Wilson was first introduced to the glass medium as an Artist in Residence at the Pilchuck Glass School. In watching the movement of the gaffers, she realized the relatedness of textile processes to glass -- glass is flexible and can be fibrous when molten to bend, spin, wind, and wrap. By translating fiber bobbin-winding and rewinding into glass, Wilson was able to exploit aesthetic analogies between these two materials and modes of production.
The sculpture, Rewinds, is comprised of a large horizontal glass platform, an architecturally aligned carpet-like space, filled with an array of glass weaving bobbins. Organized in a relationship to the working processes of sorting sizes and colors in piles and rows, these objects imply a transitional state of use-function. The sculpture implies a workspace, a topography of use.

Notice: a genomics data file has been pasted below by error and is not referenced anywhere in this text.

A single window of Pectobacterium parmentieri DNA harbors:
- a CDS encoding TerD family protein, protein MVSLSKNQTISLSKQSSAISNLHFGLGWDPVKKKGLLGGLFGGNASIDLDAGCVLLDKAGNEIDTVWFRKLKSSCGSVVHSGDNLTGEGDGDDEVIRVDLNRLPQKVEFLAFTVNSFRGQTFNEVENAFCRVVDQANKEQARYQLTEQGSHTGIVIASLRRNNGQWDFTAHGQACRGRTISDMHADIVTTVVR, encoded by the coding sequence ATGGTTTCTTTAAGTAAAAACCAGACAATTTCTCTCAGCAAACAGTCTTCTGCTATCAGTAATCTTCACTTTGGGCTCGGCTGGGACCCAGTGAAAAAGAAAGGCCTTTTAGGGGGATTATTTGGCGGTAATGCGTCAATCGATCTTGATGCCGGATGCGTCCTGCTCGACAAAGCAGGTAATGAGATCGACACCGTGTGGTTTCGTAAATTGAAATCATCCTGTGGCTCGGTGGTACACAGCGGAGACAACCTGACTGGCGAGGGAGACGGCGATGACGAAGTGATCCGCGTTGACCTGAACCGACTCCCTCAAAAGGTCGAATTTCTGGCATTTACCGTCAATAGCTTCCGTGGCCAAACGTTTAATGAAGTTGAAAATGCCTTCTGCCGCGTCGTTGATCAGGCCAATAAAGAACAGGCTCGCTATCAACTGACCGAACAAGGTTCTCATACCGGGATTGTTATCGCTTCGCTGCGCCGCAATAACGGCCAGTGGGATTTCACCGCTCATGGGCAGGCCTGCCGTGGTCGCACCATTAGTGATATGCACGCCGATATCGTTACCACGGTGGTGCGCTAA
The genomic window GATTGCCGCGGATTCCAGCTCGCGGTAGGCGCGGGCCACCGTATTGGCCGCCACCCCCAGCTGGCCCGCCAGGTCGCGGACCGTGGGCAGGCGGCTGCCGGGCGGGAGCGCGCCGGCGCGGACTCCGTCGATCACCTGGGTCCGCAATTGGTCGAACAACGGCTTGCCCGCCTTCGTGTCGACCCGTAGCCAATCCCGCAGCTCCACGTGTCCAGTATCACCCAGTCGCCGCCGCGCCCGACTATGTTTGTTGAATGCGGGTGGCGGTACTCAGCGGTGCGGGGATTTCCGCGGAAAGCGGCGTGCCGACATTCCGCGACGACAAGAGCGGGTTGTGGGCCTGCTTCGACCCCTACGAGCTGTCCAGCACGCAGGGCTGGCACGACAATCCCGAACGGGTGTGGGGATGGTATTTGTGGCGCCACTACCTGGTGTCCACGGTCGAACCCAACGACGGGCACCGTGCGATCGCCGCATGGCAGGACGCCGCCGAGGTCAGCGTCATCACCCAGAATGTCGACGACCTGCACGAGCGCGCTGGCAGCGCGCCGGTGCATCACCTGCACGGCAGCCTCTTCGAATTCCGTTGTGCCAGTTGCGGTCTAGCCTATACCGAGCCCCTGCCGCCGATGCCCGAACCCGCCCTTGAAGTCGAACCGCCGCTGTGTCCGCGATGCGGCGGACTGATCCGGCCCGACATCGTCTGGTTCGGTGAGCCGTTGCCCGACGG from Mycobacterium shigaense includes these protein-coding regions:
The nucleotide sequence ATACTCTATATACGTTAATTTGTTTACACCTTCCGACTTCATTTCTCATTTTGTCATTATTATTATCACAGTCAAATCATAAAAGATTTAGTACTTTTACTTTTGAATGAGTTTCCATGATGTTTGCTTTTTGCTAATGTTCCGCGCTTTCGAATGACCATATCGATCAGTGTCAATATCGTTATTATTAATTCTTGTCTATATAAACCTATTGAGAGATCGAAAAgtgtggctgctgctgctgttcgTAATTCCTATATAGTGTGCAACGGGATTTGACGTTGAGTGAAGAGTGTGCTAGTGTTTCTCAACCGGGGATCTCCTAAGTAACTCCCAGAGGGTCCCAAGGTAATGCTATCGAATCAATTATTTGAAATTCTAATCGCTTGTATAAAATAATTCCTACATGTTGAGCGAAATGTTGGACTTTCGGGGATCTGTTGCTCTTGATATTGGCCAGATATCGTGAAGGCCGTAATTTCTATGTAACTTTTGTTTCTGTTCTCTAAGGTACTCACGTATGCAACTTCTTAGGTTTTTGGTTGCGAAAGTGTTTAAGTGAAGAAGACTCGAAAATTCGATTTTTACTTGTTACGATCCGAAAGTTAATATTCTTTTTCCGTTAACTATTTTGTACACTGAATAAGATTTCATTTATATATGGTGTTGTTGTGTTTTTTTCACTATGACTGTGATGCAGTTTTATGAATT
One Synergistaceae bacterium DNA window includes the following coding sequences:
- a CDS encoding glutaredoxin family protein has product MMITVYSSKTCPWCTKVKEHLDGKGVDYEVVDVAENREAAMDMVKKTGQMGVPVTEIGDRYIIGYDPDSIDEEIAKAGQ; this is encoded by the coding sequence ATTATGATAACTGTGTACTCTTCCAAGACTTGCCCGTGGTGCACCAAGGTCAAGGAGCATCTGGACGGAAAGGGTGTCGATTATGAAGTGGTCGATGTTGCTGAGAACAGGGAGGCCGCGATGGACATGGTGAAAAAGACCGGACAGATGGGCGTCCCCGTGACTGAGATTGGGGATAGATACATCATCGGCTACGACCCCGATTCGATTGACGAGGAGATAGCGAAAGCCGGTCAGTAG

From a larger social perspective, the rewind project addresses issues that exist within highly technological societies (a renewed enthusiasm for hand crafting and tactility in response to digital screen culture) and most of the world where objects such as these rewinds represent conditions of labor, economic survival, and a very non-romantic presence of the endlessly busy hand. In fundamentally clashing social, economic, and cultural contexts -- from the Tibetan refugee weaving studios in northern India, to European couture workshops, to the weaving studios in western art schools -- fiber rewinds exist as objects of similar function and practical resourcefulness. They are how textile workers save small lengths of fiber for later re-use. In Wilson's sculpture, the medium of glass fixes the process in time and elicits meditation on highly disparate cultural contexts about art, cloth, and cultural production.